Humane Religion

Humane Religion

On a Sabbath, Jesus is a guest at the house of a prominent Pharisee, whose sect is at odds with Jesus’ interpretations of the Law. However, an immediate, proximate need (i.e., a need right in front of him) presents itself to Jesus, because he sees another guest, “a man suffering from dropsy,” which is an abnormal swelling of the body. Perhaps he is suffering from edema? Seeing him suffer evokes compassion in Jesus, and he does something about it, namely, he heals the man.

After healing him, Jesus uses the argumentum a fortiori, an argument from a lesser to a greater matter of importance, to justify acting humanely on the Sabbath, “‘If one of you has a donkey or an ox that falls into a well on the Sabbath day, will you not immediately pull it out?’ And they had nothing to say” (Luke 14:5-6).

Jesus’ reasoning is that since it is right to be humane to an animal that has fallen into a well on the Sabbath, saving the animal’s life, then how can be wrong to help a human person, who is more valuable than an animal? Why be humane, Jesus’ reasons, to an animal and be inhumane to a human being?

The force of Jesus’ argument silences his opponents. Their interpretations of observing the Sabbath are inhumane, having no concern for a person who is suffering. With all their religious knowledge or education, they lose sight of the obvious, namely, a human person is more valuable than an animal. Also, meeting a human need is more important than adhering to the traditional interpretations of the Sabbath Law.

Religion pertains, primarily, to two kinds of relationships: the vertical and the horizontal. The vertical relationship, which is a human being’s love for God, is inextricably related to the horizontal relationship, which is a person’s love for another human being. Sacred Scripture links the two relationships, saying, “For whoever does not love their brother and sister, whom they have seen, cannot love God, whom they have not seen” (I John 4:20b, NIV).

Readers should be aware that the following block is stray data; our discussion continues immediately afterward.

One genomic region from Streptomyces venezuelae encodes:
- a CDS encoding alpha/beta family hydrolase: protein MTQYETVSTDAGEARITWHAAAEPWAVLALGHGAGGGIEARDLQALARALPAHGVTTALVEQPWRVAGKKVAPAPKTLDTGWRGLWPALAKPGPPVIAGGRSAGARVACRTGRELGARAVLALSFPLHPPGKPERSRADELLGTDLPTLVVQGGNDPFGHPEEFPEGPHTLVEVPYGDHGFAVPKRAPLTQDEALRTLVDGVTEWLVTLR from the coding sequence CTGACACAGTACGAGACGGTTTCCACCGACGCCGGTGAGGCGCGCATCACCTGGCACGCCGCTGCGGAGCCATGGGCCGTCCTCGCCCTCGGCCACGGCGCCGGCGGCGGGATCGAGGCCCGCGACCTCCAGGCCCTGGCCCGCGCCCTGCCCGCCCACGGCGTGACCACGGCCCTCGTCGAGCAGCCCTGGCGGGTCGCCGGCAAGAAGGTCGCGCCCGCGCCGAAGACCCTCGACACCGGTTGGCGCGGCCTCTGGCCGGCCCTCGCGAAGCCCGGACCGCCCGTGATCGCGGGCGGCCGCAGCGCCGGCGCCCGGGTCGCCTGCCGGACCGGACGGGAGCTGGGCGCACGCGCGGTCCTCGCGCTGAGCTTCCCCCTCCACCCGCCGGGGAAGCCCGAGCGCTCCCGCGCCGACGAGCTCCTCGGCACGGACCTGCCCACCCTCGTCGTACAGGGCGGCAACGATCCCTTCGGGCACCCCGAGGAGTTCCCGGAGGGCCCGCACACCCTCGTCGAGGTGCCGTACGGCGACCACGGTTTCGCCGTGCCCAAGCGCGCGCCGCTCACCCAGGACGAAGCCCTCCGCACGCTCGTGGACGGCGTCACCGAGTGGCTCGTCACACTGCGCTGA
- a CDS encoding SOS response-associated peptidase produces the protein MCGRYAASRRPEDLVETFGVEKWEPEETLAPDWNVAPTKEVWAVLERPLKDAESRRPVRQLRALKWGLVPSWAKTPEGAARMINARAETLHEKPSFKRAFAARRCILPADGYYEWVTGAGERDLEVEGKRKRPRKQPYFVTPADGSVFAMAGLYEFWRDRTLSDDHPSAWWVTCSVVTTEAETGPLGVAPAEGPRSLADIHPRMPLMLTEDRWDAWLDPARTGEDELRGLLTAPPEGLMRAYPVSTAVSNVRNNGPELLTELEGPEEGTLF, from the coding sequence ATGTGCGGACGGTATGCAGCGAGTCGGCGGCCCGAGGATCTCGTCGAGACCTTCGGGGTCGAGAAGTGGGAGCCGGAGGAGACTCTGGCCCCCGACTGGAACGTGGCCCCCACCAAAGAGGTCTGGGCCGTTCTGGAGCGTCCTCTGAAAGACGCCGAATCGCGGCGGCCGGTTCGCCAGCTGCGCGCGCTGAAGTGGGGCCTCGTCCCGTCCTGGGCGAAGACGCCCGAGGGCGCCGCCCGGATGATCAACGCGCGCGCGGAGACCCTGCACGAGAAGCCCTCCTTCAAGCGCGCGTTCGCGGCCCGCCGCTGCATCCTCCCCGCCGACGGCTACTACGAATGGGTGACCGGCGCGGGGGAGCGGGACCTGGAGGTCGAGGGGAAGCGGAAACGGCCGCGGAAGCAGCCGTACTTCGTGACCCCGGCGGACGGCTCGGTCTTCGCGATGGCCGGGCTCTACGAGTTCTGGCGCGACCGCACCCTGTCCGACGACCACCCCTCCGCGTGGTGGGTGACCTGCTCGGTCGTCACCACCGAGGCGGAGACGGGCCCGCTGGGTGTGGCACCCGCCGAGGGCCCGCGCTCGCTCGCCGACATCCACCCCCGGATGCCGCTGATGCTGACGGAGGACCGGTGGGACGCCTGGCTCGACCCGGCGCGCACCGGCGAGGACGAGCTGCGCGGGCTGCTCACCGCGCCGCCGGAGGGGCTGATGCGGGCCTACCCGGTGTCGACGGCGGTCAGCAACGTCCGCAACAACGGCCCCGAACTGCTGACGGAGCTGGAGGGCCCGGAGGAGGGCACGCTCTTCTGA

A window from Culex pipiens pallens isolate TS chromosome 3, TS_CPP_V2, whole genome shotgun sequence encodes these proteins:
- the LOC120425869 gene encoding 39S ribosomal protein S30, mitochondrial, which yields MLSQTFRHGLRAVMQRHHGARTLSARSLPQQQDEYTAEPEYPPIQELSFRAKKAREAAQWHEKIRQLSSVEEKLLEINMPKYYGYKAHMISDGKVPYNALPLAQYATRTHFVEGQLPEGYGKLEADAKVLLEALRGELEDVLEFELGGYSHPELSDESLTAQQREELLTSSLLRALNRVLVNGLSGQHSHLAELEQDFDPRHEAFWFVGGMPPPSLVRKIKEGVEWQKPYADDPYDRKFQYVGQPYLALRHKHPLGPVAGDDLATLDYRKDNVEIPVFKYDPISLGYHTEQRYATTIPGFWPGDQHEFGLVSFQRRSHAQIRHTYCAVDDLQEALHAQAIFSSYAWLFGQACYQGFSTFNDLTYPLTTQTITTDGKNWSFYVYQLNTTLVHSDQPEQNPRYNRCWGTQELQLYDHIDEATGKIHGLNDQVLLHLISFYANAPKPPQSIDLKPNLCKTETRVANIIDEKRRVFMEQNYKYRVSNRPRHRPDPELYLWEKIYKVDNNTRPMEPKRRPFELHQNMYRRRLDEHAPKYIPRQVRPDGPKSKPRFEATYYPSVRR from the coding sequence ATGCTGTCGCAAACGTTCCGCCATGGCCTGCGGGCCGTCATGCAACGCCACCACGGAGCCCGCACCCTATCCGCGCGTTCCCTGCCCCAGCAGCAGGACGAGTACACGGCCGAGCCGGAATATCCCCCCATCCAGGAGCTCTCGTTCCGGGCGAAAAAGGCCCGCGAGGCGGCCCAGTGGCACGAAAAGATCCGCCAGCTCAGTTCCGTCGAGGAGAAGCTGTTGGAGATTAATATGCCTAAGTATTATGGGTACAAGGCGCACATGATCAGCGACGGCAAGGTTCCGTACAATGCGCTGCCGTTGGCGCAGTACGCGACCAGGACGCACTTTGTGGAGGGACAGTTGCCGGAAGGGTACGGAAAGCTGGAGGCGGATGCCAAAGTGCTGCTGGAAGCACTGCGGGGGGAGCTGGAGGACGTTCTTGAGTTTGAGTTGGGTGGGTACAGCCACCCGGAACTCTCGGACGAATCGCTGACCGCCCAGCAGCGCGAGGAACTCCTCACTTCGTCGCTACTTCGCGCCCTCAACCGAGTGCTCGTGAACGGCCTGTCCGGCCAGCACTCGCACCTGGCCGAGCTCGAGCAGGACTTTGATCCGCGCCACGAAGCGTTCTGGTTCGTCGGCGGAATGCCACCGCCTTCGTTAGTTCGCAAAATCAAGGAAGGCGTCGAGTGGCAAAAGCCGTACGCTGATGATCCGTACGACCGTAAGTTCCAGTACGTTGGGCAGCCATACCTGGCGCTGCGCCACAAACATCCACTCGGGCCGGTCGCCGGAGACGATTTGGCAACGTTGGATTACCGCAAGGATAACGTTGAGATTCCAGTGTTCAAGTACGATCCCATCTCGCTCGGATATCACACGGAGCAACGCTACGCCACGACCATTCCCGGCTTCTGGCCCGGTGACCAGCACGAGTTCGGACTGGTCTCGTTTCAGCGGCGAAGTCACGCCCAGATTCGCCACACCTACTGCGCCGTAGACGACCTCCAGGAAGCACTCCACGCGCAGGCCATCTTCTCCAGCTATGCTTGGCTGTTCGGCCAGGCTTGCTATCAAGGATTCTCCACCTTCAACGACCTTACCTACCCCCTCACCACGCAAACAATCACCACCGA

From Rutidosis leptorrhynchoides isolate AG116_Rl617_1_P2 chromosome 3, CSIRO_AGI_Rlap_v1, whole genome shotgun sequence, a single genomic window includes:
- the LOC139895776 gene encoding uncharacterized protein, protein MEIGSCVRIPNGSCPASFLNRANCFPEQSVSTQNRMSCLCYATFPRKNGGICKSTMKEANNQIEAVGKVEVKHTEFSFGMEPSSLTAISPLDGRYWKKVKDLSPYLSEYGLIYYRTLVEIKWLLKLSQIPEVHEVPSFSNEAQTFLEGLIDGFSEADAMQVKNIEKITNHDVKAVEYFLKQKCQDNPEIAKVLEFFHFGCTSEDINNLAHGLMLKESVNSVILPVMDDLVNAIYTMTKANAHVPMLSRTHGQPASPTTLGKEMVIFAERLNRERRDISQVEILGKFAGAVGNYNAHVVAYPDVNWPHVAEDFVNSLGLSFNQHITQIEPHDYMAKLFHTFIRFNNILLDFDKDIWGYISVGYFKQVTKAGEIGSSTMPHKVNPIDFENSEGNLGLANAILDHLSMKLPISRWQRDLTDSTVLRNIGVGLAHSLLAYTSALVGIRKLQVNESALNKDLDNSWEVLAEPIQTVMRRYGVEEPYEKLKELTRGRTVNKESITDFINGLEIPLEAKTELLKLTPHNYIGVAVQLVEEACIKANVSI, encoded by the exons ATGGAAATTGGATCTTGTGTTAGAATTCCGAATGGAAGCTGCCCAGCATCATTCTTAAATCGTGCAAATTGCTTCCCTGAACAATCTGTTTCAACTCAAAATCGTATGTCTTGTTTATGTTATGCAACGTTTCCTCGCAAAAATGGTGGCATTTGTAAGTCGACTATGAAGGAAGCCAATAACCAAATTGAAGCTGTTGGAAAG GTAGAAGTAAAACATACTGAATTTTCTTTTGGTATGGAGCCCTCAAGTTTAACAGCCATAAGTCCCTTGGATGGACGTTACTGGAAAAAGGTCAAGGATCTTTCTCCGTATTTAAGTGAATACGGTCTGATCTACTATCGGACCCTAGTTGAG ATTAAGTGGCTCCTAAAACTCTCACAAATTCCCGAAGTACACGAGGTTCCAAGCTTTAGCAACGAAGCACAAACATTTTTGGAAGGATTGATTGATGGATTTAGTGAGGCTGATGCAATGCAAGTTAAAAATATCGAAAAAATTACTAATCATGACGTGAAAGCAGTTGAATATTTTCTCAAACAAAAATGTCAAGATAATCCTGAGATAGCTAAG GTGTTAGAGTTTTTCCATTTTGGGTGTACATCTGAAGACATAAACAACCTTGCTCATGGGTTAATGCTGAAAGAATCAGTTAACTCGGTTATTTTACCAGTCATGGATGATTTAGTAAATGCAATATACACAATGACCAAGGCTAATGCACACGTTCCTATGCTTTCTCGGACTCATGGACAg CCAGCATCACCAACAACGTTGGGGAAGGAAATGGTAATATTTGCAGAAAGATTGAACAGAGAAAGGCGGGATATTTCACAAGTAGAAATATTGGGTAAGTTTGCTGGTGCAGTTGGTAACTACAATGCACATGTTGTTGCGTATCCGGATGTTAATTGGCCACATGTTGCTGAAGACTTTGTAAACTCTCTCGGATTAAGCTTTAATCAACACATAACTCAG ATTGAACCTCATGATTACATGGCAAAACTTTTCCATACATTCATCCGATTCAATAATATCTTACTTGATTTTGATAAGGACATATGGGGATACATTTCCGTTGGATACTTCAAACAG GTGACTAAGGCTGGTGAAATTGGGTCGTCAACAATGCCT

Therefore, when religion gets in the way of an urgent matter, an immediate need of helping a human being, it fails to serve its practical purpose (which is the love of God and neighbor) and becomes dehumanizing. That is, for example, the point of the Parable of the Good Samaritan. In it, the priest and Levite use religion to excuse themselves from helping a wounded human being, a person who is in immediate need of medical attention.

According to the Standford Encyclopedia of Philosophy, a personalist reacts to impersonal and dehumanizing forms of treating human beings. Jesus, then, is a personalist, because in the Gospels, he opposes any kind of treatment (even on religious grounds) that dehumanizes human beings.

Jesus is also a personalist, because virtually everything he says and does is directed to the good of the human person. For instance, about whom is Jesus concerned? The human person! To whom are Jesus’ teachings directed? The human person! For whom did Jesus live and die? The human person! What is the object of Jesus’ love? The human subject, that is, the human person.

In Mark’s account, Jesus gives a personalist interpretation of the Law of Moses, saying, “The Sabbath was made for man, not man for the Sabbath” (Mark 2:27, NIV). In other words, a person is not directed to the good of the Law. Rather, the Law is directed to the good of a person, especially his or her spiritual, mental and moral well-being!

Jesus, then, teaches that religion, in general, and religious laws, in particular, are humanizing, promoting the development and flourishing of human personality and advancing the genuinely human values of love, community and peace. More, much more, of that kind of religion is needed in today’s world!

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